Blair press chief accused of soliciting Robinson cash

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The Prime Minister's press secretary was accused in the Commons today of the "improper soliciting" of £250,000 for Mr Blair's office from former Paymaster General Geoffrey Robinson before the General Election.

The Prime Minister's press secretary was accused in the Commons today of the "improper soliciting" of £250,000 for Mr Blair's office from former Paymaster General Geoffrey Robinson before the General Election.

The allegation against Alastair Campbell was made by Tory Julian Lewis, MP for New Forest East, who claimed 10 Downing St had put pressure on Mr Robinson not to include the damning claims in his soon to be published memoirs, An Unconventional Minister.

But Commons Leader Margaret Beckett said she was not aware of any such "concrete information" and dismissed the claims as "increasingly far-fetched".

Downing St yesterday denied that anybody connected with No 10 had sought to encourage Mr Robinson to tone down the book, and said the ex-minister was not regarded as "a pariah".

The Prime Minister's spokesman insisted it would be both improper and impossible for anybody connected with the Government to threaten Mr Robinson with the consequences of a Department of Trade inquiry into his affairs if the book proved hostile to Mr Blair.

The move followed newspaper reports that Mr Robinson, whose £373,000 home loan to Northern Ireland Secretary Peter Mandelson ended both ministers' careers last year before Mr Mandelson's return to the Cabinet this month, had said he "felt threatened" by Downing Street insiders.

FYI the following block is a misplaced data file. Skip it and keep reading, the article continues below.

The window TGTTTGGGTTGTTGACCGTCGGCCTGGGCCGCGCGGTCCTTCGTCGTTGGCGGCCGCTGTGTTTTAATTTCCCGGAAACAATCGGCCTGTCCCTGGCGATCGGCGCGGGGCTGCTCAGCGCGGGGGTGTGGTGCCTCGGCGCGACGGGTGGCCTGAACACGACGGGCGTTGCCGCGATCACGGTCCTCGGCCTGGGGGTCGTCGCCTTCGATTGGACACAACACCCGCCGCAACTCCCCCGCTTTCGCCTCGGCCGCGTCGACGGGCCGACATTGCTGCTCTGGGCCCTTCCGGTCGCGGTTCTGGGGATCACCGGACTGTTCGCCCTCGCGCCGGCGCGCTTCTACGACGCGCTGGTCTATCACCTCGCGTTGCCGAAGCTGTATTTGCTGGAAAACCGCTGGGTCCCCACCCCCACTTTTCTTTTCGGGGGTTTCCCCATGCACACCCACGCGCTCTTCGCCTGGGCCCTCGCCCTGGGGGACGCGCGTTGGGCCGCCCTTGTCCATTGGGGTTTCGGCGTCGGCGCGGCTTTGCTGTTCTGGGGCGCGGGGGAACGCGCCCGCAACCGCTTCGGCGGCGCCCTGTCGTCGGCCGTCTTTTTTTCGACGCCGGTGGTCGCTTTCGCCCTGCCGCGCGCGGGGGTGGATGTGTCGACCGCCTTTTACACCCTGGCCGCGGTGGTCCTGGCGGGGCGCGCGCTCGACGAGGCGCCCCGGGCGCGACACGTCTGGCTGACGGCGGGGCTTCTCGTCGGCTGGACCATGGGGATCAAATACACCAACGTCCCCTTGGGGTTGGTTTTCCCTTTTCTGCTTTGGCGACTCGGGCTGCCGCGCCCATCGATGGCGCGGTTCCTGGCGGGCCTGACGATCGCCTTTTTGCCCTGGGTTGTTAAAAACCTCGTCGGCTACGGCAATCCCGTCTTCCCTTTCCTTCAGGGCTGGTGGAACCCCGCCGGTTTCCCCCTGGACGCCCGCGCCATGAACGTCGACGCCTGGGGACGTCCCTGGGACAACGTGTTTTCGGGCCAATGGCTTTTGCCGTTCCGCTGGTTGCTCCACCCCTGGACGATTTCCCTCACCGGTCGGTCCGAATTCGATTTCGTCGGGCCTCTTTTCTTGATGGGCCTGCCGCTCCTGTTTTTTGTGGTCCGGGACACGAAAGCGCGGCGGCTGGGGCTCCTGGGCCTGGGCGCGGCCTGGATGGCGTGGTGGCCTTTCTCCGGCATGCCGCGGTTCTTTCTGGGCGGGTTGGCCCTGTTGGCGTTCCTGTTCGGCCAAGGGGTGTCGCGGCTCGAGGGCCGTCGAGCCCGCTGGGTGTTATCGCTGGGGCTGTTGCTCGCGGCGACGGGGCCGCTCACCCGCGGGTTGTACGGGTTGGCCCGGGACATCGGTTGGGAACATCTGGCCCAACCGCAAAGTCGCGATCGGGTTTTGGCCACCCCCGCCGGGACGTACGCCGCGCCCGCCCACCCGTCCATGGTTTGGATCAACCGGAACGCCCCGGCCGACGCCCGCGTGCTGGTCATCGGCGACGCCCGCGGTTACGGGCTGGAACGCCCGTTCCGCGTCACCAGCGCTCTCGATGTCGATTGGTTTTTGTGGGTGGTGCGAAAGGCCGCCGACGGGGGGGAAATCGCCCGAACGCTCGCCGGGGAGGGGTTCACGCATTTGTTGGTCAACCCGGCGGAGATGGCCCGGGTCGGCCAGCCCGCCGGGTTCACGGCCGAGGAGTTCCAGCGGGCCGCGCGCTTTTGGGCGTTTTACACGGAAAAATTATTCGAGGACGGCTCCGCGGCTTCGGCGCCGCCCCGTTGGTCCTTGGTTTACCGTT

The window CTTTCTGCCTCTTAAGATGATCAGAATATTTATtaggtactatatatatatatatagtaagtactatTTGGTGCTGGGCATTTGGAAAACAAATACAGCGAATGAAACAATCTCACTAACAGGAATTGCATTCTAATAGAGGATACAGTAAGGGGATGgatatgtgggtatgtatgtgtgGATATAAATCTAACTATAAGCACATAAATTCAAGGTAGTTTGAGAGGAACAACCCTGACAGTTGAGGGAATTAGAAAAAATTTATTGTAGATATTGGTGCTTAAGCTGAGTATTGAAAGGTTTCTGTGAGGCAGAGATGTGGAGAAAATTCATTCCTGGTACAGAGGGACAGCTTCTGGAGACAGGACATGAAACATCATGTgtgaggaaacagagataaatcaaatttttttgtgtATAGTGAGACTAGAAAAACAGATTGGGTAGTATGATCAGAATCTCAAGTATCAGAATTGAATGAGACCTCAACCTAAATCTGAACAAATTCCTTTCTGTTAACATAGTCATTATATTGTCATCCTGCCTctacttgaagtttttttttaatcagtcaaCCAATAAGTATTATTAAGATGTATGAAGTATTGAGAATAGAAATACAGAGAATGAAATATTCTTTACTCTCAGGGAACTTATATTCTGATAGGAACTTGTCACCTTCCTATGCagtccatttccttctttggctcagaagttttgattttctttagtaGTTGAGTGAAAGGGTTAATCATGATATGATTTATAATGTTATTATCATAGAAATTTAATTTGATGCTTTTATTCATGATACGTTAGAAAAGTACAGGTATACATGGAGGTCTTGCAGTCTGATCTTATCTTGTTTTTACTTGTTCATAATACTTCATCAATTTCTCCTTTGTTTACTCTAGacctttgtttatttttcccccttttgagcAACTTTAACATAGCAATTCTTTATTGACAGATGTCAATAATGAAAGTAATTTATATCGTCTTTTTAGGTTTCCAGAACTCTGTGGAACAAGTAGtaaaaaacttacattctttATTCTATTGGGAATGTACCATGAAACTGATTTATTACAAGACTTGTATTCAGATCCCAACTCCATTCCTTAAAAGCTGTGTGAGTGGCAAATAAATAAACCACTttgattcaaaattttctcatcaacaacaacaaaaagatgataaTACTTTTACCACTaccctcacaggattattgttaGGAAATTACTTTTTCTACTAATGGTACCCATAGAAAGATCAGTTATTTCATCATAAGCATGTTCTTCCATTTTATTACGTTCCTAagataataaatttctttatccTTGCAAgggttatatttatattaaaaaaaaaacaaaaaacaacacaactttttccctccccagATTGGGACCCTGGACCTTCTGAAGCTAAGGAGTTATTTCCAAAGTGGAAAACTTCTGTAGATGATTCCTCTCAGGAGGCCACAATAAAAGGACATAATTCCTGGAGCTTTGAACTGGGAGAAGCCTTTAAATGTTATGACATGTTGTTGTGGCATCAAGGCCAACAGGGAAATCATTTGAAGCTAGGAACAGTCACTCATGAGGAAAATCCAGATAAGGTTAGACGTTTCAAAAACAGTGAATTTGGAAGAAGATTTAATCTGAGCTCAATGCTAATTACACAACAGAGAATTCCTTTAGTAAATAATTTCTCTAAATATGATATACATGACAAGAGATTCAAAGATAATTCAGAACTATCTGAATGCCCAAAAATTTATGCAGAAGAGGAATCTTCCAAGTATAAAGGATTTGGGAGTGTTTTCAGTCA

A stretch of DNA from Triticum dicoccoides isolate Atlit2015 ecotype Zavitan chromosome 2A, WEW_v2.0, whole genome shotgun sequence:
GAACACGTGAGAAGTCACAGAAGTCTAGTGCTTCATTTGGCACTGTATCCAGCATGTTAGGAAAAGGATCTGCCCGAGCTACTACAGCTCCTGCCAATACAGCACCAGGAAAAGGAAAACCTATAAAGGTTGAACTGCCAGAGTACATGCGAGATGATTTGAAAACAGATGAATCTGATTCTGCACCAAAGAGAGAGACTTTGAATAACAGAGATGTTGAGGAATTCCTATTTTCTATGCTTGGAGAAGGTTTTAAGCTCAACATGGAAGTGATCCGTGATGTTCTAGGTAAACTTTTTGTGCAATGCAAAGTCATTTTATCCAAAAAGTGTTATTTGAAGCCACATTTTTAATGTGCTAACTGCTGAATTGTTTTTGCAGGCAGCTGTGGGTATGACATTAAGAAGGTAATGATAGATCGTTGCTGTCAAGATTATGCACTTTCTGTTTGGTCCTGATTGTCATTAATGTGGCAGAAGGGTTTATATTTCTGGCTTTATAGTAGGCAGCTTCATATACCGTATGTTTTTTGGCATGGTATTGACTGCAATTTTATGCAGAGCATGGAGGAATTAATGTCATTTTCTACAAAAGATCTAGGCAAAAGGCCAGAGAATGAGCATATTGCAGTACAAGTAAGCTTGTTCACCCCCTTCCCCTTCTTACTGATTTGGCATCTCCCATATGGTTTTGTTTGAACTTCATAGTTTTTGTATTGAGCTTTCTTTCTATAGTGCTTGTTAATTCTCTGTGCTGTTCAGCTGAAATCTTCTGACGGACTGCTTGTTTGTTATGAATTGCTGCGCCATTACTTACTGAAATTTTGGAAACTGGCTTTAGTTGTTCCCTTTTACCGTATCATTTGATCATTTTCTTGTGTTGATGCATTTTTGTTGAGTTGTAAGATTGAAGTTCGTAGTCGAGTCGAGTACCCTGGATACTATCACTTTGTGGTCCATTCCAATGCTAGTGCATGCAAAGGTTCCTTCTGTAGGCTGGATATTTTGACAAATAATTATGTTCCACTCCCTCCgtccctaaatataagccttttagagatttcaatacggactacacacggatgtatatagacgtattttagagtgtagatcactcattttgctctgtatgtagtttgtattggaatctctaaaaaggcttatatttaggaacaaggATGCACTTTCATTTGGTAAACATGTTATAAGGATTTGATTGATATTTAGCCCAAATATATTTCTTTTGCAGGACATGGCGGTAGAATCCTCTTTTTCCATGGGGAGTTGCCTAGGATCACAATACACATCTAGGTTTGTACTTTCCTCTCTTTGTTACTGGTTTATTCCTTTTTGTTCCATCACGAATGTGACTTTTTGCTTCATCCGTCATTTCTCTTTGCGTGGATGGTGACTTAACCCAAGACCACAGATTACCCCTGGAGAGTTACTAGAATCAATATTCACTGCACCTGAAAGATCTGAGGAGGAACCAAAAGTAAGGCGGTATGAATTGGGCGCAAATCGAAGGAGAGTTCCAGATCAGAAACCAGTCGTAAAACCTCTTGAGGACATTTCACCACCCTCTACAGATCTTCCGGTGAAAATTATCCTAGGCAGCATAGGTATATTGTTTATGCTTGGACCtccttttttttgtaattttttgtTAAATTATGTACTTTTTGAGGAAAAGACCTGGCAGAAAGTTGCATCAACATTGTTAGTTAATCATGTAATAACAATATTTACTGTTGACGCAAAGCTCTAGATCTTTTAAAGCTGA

The claim was that Government insiders had hinted two current DTI inquiries into Mr Robinson's business dealings might go badly for him as a result of the alleged contents of his memoirs.

Raising the issue under parliamentary privilege during questions on forthcoming Commons business, Dr Lewis asked Mrs Beckett: "Will you try to arrange for the Prime Minister to come to the House next week to explain what action he is taking about a very serious matter, namely the pressure being placed on Mr Robinson by members of the Prime Minister's office not to refer in his memoirs to the improper soliciting before the election of £250,000 from him for the funding of the Prime Minister's private office.

"Is not the seriousness of these allegations added to by the fact that the person who made that solicitation before the election is now the Prime Minister's press secretary?"

Mrs Beckett replied: "I am not aware of any such concrete information.

"Consequently I think there is no point in any suggestion that Mr Blair should come and refer in this House to reports that appear in the press - some of which I must say sound increasingly far-fetched."

Any new information in Mr Robinson's forthcoming book could centre on the funding of the "blind trust" which paid for Mr Blair's office in Opposition.

If the Prime Minister's close advisers knew who had paid for it - for example Mr Robinson - the claim is that that would have breached the rules under which it was set up.

But Mr Blair's spokesman said yesterday: "It's well known that Geoffrey gave money to the Labour Party and there's no reason whatever that he shouldn't have done.

"I have no idea who put money into the blind trust."

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